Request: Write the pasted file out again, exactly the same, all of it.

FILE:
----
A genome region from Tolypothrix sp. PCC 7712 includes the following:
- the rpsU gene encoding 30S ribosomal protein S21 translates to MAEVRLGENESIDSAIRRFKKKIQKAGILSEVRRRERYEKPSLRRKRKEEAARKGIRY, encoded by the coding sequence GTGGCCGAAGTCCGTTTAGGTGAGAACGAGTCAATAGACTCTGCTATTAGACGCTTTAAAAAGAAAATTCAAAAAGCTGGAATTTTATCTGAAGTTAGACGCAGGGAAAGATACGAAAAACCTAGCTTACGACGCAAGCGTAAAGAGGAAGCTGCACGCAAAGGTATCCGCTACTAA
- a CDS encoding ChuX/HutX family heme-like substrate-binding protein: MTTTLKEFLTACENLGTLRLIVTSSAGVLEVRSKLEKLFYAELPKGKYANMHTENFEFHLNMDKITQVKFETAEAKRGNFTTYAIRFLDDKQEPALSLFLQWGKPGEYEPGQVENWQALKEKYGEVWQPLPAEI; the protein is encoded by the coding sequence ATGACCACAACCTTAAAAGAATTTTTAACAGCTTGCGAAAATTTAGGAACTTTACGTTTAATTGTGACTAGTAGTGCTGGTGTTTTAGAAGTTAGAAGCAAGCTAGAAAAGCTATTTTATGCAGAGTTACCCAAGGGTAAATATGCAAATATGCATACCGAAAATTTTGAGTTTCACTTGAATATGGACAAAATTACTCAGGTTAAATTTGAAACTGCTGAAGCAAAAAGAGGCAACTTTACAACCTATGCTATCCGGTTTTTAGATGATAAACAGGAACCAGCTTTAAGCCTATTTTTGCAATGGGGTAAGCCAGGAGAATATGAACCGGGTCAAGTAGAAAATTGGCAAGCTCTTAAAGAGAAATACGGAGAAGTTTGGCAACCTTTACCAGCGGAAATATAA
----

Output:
A genome region from Tolypothrix sp. PCC 7712 includes the following:
- the rpsU gene encoding 30S ribosomal protein S21 translates to MAEVRLGENESIDSAIRRFKKKIQKAGILSEVRRRERYEKPSLRRKRKEEAARKGIRY, encoded by the coding sequence GTGGCCGAAGTCCGTTTAGGTGAGAACGAGTCAATAGACTCTGCTATTAGACGCTTTAAAAAGAAAATTCAAAAAGCTGGAATTTTATCTGAAGTTAGACGCAGGGAAAGATACGAAAAACCTAGCTTACGACGCAAGCGTAAAGAGGAAGCTGCACGCAAAGGTATCCGCTACTAA
- a CDS encoding ChuX/HutX family heme-like substrate-binding protein: MTTTLKEFLTACENLGTLRLIVTSSAGVLEVRSKLEKLFYAELPKGKYANMHTENFEFHLNMDKITQVKFETAEAKRGNFTTYAIRFLDDKQEPALSLFLQWGKPGEYEPGQVENWQALKEKYGEVWQPLPAEI; the protein is encoded by the coding sequence ATGACCACAACCTTAAAAGAATTTTTAACAGCTTGCGAAAATTTAGGAACTTTACGTTTAATTGTGACTAGTAGTGCTGGTGTTTTAGAAGTTAGAAGCAAGCTAGAAAAGCTATTTTATGCAGAGTTACCCAAGGGTAAATATGCAAATATGCATACCGAAAATTTTGAGTTTCACTTGAATATGGACAAAATTACTCAGGTTAAATTTGAAACTGCTGAAGCAAAAAGAGGCAACTTTACAACCTATGCTATCCGGTTTTTAGATGATAAACAGGAACCAGCTTTAAGCCTATTTTTGCAATGGGGTAAGCCAGGAGAATATGAACCGGGTCAAGTAGAAAATTGGCAAGCTCTTAAAGAGAAATACGGAGAAGTTTGGCAACCTTTACCAGCGGAAATATAA